2. Clinical Summary Spreadsheet – individualized to document activities in the clinical site that support the individual goals of the student experience
    3. Preceptor/Site Evaluation - Documentation of student’s comments related to various aspects of the preceptor and the site in which the student completed their clinical learning experience. In addition, all NP students will be evaluated by a standard set of criteria from their clinical instructor and each preceptor.
    4. Preceptor evaluation of student.

    Student documents must be current in order to participate in any clinical practice learning experience that involves patients. The following items are required upon admission into the program in order to participate in any clinical:

    • Completed LiveScan Fingerprints
    • Completed Drug Test
    • Completed Background Check
    • Copy of current BCLS certification card (course C for healthcare providers)
    • College of Nursing Health Form
    • Proof of HIPAA Training
    • Current Florida RN License
    • Proof of health insurance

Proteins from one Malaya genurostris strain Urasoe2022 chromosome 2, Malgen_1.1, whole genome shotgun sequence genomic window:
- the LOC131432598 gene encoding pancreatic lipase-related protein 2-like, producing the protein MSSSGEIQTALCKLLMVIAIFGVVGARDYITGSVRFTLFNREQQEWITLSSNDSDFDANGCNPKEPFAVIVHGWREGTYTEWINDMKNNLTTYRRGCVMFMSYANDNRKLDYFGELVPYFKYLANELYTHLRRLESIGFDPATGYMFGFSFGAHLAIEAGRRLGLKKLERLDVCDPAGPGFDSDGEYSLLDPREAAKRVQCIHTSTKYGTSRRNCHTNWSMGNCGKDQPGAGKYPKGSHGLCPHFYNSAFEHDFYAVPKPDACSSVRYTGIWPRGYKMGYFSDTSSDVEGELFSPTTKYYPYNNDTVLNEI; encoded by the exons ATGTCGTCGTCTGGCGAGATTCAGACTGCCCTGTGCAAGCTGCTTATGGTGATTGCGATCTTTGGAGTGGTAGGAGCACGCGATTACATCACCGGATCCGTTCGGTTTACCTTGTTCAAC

All of the items above require an account with Castle Branch for a fee of $160.00.

    Drug Screening Policy

    All incoming students in the University of Central Florida College of Nursing shall undergo a 14 panel drug screening prior to the start of nursing clinical experiences.

    All students must agree, at the time of admission into the program, to be drug screened on demand at any time during the program. A negative drug screen completed at an approved lab which can directly report results to the College of Nursing, which was completed not more than 3 months prior to admission to the College of Nursing, will also be accepted. Students are responsible for the cost of all drug screenings.